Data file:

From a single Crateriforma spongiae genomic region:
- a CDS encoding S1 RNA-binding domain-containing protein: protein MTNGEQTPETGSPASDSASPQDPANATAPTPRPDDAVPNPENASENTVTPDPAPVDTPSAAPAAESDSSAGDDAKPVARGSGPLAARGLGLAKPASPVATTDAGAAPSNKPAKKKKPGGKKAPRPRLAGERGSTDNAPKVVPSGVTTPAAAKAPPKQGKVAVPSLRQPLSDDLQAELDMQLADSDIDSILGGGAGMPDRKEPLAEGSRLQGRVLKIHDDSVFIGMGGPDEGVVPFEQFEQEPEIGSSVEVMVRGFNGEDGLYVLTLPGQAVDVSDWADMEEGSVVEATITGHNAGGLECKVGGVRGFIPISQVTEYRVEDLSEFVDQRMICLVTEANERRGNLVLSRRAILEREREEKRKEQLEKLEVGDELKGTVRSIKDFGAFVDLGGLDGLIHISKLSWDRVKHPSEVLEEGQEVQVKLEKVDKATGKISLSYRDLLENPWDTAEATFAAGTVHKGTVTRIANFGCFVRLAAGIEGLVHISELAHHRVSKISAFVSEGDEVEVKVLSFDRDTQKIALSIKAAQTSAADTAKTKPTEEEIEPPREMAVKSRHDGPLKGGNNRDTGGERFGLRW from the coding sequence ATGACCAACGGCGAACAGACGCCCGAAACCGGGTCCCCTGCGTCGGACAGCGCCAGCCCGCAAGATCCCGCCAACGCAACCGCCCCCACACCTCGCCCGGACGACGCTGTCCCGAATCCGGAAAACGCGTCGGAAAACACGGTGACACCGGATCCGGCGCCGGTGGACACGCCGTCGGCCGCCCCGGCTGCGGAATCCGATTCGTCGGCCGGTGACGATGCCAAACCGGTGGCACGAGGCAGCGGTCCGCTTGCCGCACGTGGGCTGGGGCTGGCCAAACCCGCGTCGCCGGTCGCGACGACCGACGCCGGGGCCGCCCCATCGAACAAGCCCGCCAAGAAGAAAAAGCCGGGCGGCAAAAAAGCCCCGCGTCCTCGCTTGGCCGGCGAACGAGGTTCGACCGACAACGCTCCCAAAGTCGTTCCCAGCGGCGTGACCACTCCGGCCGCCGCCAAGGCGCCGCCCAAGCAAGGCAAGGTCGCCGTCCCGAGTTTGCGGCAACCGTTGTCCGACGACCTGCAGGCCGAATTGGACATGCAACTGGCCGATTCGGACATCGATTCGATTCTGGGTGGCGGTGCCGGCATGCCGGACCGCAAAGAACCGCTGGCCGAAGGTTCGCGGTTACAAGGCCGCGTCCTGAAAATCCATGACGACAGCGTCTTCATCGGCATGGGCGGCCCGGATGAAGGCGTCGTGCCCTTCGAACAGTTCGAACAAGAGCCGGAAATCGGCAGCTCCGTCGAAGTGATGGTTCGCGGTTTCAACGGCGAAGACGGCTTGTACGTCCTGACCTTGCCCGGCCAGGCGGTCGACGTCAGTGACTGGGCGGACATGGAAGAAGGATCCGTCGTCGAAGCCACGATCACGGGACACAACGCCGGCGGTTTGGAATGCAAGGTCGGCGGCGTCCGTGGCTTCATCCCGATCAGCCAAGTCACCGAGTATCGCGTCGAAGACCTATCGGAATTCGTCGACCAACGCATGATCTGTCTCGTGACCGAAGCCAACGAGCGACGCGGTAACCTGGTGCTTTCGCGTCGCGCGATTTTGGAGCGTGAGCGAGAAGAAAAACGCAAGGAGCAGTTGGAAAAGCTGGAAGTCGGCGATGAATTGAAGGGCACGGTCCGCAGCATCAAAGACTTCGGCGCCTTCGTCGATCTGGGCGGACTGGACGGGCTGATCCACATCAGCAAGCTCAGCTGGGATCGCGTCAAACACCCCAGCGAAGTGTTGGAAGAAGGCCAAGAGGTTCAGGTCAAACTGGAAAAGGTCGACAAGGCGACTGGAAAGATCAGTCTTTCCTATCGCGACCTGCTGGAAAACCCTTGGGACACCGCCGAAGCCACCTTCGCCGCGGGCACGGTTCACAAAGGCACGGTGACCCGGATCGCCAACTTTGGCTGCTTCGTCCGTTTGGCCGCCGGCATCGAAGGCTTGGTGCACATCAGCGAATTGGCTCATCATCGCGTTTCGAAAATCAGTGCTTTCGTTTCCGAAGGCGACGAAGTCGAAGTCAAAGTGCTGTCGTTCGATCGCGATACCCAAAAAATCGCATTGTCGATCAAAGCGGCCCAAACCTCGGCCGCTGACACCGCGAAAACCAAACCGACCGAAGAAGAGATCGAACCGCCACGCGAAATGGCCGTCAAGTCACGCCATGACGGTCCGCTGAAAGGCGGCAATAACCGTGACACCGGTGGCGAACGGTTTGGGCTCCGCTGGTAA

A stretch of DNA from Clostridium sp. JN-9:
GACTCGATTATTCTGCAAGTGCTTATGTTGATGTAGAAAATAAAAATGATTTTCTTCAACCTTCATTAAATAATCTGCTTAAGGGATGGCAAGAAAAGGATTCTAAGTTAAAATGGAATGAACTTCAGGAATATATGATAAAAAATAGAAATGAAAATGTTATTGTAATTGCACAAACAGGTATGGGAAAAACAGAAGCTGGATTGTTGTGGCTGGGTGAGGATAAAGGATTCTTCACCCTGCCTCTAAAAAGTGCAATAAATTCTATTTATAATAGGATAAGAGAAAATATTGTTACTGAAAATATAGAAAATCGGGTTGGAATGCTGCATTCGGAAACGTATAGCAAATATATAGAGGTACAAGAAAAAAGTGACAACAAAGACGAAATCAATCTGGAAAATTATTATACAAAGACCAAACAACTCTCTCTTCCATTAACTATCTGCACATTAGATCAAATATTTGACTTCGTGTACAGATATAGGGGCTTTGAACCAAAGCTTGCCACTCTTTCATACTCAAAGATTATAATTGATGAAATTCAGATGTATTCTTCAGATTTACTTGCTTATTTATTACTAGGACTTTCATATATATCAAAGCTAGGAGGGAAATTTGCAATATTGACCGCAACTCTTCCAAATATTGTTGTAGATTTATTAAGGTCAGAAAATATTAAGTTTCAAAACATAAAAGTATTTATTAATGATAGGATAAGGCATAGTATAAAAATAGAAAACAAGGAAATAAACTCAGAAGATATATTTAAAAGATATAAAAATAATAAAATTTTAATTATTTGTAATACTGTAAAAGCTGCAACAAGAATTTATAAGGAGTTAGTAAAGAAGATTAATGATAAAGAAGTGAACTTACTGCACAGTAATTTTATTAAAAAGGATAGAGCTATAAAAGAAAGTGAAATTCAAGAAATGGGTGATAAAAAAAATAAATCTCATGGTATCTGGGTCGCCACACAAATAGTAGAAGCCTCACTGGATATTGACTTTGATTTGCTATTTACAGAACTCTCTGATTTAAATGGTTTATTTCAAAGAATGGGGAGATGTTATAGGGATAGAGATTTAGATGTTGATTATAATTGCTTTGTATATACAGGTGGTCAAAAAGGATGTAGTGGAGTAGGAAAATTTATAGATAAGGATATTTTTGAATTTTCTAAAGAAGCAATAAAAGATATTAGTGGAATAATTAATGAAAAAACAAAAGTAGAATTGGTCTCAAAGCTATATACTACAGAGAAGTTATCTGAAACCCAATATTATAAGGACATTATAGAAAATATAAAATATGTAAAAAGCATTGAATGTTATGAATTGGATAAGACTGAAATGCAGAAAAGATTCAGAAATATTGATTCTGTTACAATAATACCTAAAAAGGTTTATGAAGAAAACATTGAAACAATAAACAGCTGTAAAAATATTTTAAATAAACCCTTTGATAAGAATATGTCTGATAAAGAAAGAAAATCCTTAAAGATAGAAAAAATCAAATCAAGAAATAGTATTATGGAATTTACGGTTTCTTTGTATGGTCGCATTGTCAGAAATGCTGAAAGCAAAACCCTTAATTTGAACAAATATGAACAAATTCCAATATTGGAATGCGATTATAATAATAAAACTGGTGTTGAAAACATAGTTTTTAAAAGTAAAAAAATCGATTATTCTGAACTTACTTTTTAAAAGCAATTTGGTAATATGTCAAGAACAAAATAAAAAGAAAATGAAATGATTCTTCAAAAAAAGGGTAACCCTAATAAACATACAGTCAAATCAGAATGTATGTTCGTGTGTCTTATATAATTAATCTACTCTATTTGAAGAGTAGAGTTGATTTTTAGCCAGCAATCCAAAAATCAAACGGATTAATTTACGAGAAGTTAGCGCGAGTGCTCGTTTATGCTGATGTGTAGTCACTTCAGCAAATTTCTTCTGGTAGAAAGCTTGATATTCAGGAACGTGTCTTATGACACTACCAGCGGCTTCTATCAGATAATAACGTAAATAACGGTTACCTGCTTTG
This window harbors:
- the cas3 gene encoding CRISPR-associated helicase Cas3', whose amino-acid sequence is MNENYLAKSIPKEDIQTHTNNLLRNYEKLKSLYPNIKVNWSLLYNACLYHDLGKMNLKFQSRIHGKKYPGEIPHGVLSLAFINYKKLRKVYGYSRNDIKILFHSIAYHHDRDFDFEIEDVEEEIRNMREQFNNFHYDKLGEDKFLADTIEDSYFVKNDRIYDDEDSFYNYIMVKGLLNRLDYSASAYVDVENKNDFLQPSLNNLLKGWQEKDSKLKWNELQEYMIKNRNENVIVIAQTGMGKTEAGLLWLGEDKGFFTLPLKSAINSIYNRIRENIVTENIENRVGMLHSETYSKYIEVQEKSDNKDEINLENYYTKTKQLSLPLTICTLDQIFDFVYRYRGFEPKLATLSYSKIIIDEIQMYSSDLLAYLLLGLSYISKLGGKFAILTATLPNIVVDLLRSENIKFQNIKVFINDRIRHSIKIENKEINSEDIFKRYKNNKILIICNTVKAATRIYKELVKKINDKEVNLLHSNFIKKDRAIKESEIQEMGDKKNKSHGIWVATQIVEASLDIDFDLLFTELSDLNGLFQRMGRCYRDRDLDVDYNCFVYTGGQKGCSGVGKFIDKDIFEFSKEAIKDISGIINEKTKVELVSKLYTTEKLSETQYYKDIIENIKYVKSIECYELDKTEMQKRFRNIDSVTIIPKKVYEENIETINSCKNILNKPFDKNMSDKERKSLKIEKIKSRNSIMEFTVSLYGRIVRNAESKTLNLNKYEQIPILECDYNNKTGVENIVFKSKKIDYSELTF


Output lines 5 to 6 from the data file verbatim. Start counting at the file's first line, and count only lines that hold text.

This window harbors:
- the cas3 gene encoding CRISPR-associated helicase Cas3', whose amino-acid sequence is MNENYLAKSIPKEDIQTHTNNLLRNYEKLKSLYPNIKVNWSLLYNACLYHDLGKMNLKFQSRIHGKKYPGEIPHGVLSLAFINYKKLRKVYGYSRNDIKILFHSIAYHHDRDFDFEIEDVEEEIRNMREQFNNFHYDKLGEDKFLADTIEDSYFVKNDRIYDDEDSFYNYIMVKGLLNRLDYSASAYVDVENKNDFLQPSLNNLLKGWQEKDSKLKWNELQEYMIKNRNENVIVIAQTGMGKTEAGLLWLGEDKGFFTLPLKSAINSIYNRIRENIVTENIENRVGMLHSETYSKYIEVQEKSDNKDEINLENYYTKTKQLSLPLTICTLDQIFDFVYRYRGFEPKLATLSYSKIIIDEIQMYSSDLLAYLLLGLSYISKLGGKFAILTATLPNIVVDLLRSENIKFQNIKVFINDRIRHSIKIENKEINSEDIFKRYKNNKILIICNTVKAATRIYKELVKKINDKEVNLLHSNFIKKDRAIKESEIQEMGDKKNKSHGIWVATQIVEASLDIDFDLLFTELSDLNGLFQRMGRCYRDRDLDVDYNCFVYTGGQKGCSGVGKFIDKDIFEFSKEAIKDISGIINEKTKVELVSKLYTTEKLSETQYYKDIIENIKYVKSIECYELDKTEMQKRFRNIDSVTIIPKKVYEENIETINSCKNILNKPFDKNMSDKERKSLKIEKIKSRNSIMEFTVSLYGRIVRNAESKTLNLNKYEQIPILECDYNNKTGVENIVFKSKKIDYSELTF